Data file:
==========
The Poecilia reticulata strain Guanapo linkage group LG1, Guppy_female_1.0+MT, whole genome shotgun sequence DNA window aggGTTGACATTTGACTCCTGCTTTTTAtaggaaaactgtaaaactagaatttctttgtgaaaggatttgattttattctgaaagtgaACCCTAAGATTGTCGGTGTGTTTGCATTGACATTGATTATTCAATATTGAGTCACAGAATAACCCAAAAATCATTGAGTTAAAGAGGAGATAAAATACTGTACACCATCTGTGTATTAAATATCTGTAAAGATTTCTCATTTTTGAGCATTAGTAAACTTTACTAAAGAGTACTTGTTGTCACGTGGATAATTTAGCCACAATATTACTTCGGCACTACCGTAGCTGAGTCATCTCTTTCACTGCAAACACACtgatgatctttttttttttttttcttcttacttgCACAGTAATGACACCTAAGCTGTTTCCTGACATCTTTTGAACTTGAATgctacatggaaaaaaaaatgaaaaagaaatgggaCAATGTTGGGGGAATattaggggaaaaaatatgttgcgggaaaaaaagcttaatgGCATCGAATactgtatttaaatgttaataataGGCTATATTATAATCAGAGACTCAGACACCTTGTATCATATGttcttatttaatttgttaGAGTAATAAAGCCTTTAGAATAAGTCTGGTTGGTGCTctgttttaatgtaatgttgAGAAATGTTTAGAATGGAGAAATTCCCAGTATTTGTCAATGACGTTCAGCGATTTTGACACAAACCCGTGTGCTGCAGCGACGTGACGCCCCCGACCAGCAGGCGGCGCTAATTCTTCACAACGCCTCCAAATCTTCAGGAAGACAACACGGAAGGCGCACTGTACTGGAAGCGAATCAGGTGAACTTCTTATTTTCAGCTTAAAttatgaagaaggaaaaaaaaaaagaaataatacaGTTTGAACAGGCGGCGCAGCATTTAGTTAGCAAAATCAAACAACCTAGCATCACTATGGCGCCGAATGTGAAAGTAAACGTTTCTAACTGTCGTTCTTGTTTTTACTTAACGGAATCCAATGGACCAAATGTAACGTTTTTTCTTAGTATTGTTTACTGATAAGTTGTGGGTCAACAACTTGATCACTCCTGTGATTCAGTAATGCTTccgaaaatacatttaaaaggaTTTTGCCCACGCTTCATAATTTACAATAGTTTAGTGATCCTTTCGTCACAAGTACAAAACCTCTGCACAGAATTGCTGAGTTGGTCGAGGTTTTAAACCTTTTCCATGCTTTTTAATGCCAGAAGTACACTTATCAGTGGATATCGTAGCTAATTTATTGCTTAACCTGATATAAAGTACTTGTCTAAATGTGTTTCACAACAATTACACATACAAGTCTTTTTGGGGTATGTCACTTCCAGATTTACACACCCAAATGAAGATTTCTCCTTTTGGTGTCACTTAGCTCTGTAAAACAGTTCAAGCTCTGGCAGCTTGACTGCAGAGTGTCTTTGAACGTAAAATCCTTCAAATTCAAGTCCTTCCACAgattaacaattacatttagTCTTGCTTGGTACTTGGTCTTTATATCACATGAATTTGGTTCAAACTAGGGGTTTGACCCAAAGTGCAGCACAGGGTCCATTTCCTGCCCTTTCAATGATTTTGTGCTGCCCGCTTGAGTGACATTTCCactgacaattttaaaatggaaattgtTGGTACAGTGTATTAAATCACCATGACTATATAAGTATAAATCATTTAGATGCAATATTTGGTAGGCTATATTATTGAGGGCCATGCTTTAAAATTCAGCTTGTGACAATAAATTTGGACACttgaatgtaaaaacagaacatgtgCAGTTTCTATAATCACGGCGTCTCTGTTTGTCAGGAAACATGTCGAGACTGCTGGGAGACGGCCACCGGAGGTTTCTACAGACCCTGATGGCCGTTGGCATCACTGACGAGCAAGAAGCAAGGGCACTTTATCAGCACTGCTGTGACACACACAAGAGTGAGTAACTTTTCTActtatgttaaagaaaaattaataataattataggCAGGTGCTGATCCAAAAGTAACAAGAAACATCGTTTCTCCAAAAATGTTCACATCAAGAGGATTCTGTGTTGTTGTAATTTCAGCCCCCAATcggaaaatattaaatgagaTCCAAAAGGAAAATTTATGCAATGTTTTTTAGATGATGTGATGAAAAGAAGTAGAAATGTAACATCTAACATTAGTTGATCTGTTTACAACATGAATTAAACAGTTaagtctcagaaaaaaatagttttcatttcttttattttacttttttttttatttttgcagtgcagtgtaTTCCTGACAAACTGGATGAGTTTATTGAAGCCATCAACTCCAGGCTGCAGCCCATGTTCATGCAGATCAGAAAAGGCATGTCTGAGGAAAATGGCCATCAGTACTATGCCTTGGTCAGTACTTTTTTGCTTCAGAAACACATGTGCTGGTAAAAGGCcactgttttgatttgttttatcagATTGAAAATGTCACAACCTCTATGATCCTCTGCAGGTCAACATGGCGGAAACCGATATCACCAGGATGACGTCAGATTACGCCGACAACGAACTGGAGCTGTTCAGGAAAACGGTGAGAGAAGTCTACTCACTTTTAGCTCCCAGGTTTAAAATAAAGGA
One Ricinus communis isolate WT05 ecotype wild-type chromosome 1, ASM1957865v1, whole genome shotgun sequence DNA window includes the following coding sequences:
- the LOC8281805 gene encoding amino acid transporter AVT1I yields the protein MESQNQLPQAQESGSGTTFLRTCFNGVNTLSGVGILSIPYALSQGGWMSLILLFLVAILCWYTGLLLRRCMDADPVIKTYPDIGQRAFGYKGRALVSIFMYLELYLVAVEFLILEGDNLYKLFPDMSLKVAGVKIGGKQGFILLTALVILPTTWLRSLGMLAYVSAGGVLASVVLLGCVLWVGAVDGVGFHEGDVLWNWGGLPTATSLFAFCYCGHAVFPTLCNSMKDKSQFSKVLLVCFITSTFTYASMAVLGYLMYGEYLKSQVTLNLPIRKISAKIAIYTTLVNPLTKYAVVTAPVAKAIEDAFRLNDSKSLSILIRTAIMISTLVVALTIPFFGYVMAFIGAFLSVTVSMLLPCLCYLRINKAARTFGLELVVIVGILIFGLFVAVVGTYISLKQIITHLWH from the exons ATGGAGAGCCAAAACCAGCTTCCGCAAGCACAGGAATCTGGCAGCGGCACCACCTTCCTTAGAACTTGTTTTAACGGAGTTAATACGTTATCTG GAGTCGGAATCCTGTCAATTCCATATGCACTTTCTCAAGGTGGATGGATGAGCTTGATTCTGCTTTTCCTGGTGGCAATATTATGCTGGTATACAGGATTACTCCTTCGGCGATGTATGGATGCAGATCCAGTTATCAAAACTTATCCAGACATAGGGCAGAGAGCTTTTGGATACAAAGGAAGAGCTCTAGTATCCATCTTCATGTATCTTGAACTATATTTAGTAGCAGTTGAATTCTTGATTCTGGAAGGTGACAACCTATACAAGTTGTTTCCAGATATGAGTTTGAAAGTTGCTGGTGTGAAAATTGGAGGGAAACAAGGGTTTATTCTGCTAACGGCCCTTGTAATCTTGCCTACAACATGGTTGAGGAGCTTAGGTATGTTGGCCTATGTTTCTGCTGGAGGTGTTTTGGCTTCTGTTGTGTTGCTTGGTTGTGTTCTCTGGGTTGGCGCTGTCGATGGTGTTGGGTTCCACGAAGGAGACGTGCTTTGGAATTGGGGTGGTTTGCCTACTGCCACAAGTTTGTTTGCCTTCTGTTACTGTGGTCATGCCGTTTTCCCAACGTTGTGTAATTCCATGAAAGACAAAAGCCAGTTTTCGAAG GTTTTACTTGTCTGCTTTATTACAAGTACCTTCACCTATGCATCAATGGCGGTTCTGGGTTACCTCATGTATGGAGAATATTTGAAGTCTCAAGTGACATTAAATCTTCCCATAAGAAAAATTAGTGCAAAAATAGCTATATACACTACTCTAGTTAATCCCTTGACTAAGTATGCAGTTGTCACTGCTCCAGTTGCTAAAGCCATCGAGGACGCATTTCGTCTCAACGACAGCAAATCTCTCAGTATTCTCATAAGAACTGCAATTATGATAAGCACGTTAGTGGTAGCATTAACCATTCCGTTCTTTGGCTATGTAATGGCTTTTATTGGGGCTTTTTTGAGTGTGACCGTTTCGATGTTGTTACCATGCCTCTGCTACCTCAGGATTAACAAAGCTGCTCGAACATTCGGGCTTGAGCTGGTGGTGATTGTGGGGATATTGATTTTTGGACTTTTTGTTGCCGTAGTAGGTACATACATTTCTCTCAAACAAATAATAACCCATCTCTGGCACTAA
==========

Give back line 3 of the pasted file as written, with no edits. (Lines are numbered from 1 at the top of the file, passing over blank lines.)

- the LOC8281805 gene encoding amino acid transporter AVT1I yields the protein MESQNQLPQAQESGSGTTFLRTCFNGVNTLSGVGILSIPYALSQGGWMSLILLFLVAILCWYTGLLLRRCMDADPVIKTYPDIGQRAFGYKGRALVSIFMYLELYLVAVEFLILEGDNLYKLFPDMSLKVAGVKIGGKQGFILLTALVILPTTWLRSLGMLAYVSAGGVLASVVLLGCVLWVGAVDGVGFHEGDVLWNWGGLPTATSLFAFCYCGHAVFPTLCNSMKDKSQFSKVLLVCFITSTFTYASMAVLGYLMYGEYLKSQVTLNLPIRKISAKIAIYTTLVNPLTKYAVVTAPVAKAIEDAFRLNDSKSLSILIRTAIMISTLVVALTIPFFGYVMAFIGAFLSVTVSMLLPCLCYLRINKAARTFGLELVVIVGILIFGLFVAVVGTYISLKQIITHLWH from the exons ATGGAGAGCCAAAACCAGCTTCCGCAAGCACAGGAATCTGGCAGCGGCACCACCTTCCTTAGAACTTGTTTTAACGGAGTTAATACGTTATCTG GAGTCGGAATCCTGTCAATTCCATATGCACTTTCTCAAGGTGGATGGATGAGCTTGATTCTGCTTTTCCTGGTGGCAATATTATGCTGGTATACAGGATTACTCCTTCGGCGATGTATGGATGCAGATCCAGTTATCAAAACTTATCCAGACATAGGGCAGAGAGCTTTTGGATACAAAGGAAGAGCTCTAGTATCCATCTTCATGTATCTTGAACTATATTTAGTAGCAGTTGAATTCTTGATTCTGGAAGGTGACAACCTATACAAGTTGTTTCCAGATATGAGTTTGAAAGTTGCTGGTGTGAAAATTGGAGGGAAACAAGGGTTTATTCTGCTAACGGCCCTTGTAATCTTGCCTACAACATGGTTGAGGAGCTTAGGTATGTTGGCCTATGTTTCTGCTGGAGGTGTTTTGGCTTCTGTTGTGTTGCTTGGTTGTGTTCTCTGGGTTGGCGCTGTCGATGGTGTTGGGTTCCACGAAGGAGACGTGCTTTGGAATTGGGGTGGTTTGCCTACTGCCACAAGTTTGTTTGCCTTCTGTTACTGTGGTCATGCCGTTTTCCCAACGTTGTGTAATTCCATGAAAGACAAAAGCCAGTTTTCGAAG GTTTTACTTGTCTGCTTTATTACAAGTACCTTCACCTATGCATCAATGGCGGTTCTGGGTTACCTCATGTATGGAGAATATTTGAAGTCTCAAGTGACATTAAATCTTCCCATAAGAAAAATTAGTGCAAAAATAGCTATATACACTACTCTAGTTAATCCCTTGACTAAGTATGCAGTTGTCACTGCTCCAGTTGCTAAAGCCATCGAGGACGCATTTCGTCTCAACGACAGCAAATCTCTCAGTATTCTCATAAGAACTGCAATTATGATAAGCACGTTAGTGGTAGCATTAACCATTCCGTTCTTTGGCTATGTAATGGCTTTTATTGGGGCTTTTTTGAGTGTGACCGTTTCGATGTTGTTACCATGCCTCTGCTACCTCAGGATTAACAAAGCTGCTCGAACATTCGGGCTTGAGCTGGTGGTGATTGTGGGGATATTGATTTTTGGACTTTTTGTTGCCGTAGTAGGTACATACATTTCTCTCAAACAAATAATAACCCATCTCTGGCACTAA